The EP-3 uses a standard size Micro Four Thirds (MFT) Live MOS sensor with an effective resolution of 12.3-megapixels, backed up by Olympus’ TruPic VI image processor.
While the default aspect is, of course, 4:3, there are also options to shoot in 3:2, 16:9 and 6:6, all at a reduced maximum resolution. Maximum output at full resolution is 4032 x 3024 pixels, although you can also choose to record at Medium and Small settings in all aspects. There are two JPEG compression settings: Fine and Normal.
The EP-3 is able to shoot continuously at a maximum rate of 3fps, which isn’t all that quick. The camera’s sensitivity range, however, stretches from a base of ISO 200 up to ISO 12,800 – one extra stop than the EP-2 could manage. For greater control, ISO values rise in small increments rather than simply ‘doubling up’ as is more common. In practical terms, this means you can set the EP-3 to ISO 640 if you think a situation warrants it, whereas many other cameras would limit you to a choice of either ISO 400 or 800.
Traditionalists will be pleased to learn that the EP-3 offers the regular quartet of Program, Aperture-priority, Shutter-priority and fully Manual shooting modes. Backing these up is a fully Automatic option, a number of Scene modes and 10 individual Art filters.
These Art Filters are hardly new to Olympus cameras, indeed Olympus was the first manufacturer to really push them on digital cameras with the launch of the E-30 back in 2008. The EP-3 gets ten Filters in total, two more than the EP-2, and they are: Pop Art, Soft Focus, Pale & Light Colour, Light Tone, Grainy Film, Pin Hole, Mini, Cross-Process, Gentle Sepia, and Dramatic Tone.
Unlike its predecessor, the EP-3 gets a pop-up flash, neatly housed inside the camera body on its left shoulder. Offering a Guide Number of 10 (at ISO 200) it’s activated by a button on the back and can be used to trigger remote flashguns should you wish to get creative with off-camera flash. In addition, there’s also the option to set its power output manually, which is a neat touch and in keeping with the EP-3’s general theme of flexibility.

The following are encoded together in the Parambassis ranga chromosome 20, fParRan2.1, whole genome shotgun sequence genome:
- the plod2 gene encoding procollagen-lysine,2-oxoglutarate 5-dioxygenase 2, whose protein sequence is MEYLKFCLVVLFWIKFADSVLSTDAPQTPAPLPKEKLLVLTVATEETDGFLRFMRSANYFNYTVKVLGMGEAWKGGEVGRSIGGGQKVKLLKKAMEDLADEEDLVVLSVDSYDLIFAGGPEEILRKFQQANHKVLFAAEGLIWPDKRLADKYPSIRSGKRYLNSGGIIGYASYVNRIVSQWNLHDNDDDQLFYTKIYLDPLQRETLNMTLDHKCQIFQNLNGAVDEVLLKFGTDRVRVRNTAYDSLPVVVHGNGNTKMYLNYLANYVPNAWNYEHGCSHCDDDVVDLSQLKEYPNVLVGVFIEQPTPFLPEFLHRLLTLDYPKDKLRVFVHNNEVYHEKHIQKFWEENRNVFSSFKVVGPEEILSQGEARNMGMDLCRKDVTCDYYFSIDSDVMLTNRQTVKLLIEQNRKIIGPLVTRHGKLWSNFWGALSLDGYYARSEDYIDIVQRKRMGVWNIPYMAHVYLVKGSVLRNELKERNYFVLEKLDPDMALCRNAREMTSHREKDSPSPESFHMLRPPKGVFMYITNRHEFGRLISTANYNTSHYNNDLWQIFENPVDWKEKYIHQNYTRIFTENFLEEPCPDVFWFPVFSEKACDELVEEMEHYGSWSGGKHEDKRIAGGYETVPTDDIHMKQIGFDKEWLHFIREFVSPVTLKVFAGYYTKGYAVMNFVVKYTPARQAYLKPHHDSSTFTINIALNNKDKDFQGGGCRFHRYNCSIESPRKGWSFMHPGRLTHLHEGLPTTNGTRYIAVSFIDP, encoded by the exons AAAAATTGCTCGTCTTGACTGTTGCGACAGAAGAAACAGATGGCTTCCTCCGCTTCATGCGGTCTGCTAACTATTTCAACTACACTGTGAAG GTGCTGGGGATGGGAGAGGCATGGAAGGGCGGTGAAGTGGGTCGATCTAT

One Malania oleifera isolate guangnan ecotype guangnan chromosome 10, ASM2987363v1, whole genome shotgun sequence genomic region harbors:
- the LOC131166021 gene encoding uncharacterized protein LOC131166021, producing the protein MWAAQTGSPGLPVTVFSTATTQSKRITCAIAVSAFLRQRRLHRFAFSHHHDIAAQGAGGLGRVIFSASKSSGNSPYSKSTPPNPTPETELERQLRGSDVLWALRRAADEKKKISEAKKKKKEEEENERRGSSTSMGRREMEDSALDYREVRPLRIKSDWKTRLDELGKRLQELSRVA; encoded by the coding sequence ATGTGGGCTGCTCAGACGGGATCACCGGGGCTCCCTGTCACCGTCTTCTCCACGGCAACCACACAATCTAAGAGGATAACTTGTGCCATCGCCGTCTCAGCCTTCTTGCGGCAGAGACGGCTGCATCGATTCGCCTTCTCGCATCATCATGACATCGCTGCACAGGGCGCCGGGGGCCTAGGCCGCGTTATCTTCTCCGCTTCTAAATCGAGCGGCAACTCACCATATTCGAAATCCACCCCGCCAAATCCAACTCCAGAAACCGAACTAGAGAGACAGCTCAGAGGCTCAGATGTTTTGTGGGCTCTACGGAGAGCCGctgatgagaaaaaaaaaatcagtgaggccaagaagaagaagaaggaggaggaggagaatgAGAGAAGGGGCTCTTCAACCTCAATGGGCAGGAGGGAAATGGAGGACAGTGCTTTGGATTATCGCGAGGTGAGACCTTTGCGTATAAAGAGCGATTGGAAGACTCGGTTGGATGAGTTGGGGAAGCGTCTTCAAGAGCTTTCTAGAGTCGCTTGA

Despite the addition of a pop-up flash to the EP-3, the multi-purpose hot-shoe – or Accessory Port, as Olympus calls it – remains in place. This gives you access to a wide range of PEN accessories tailor-made for it – from optical and electronic viewfinders, to external microphone adaptors and even modules that allow you to transfer your images via Bluetooth.
The back of the EP-3 is fitted with an all-new 3-inch, 610k-dot OLED screen that offers bags of contrast and saturation, alongside generous viewing angles. While the screen is easy enough to see in generally bright conditions outdoors, it does get harder to see in direct sunlight.
The EP-3 can shoot in both JPEG and 12-bit Raw, or in deed both simultaneously. Should you wish to shoot in JPEG, you have the option of five Picture Mode colour profiles, each of which will give your images a predetermined look, and all of which can be further fine tuned for contrast, sharpness, saturation and gradation. The five presets are: i-Enhance, Vivid, Natural, Muted and Portrait. In addition, there’s also a B&W option that comes with filter and split-tone options, and a blank Custom profile.
Movie enthusiasts are well catered for, with the EP-3 offering 1920 x 1080p Full HD movie recording in either 60i/20Mbps or 60i/17Mbps quality, along with 1280 x 720 HD options at 60p in both 20Mbps and 17Mbps. Movies recorded at these settings are stored in the AVCHD format. Sound is recorded in stereo via two microphones on top of the camera, and while there’s no external microphone input, there is an external microphone adaptor available that slots into the Accessory Port.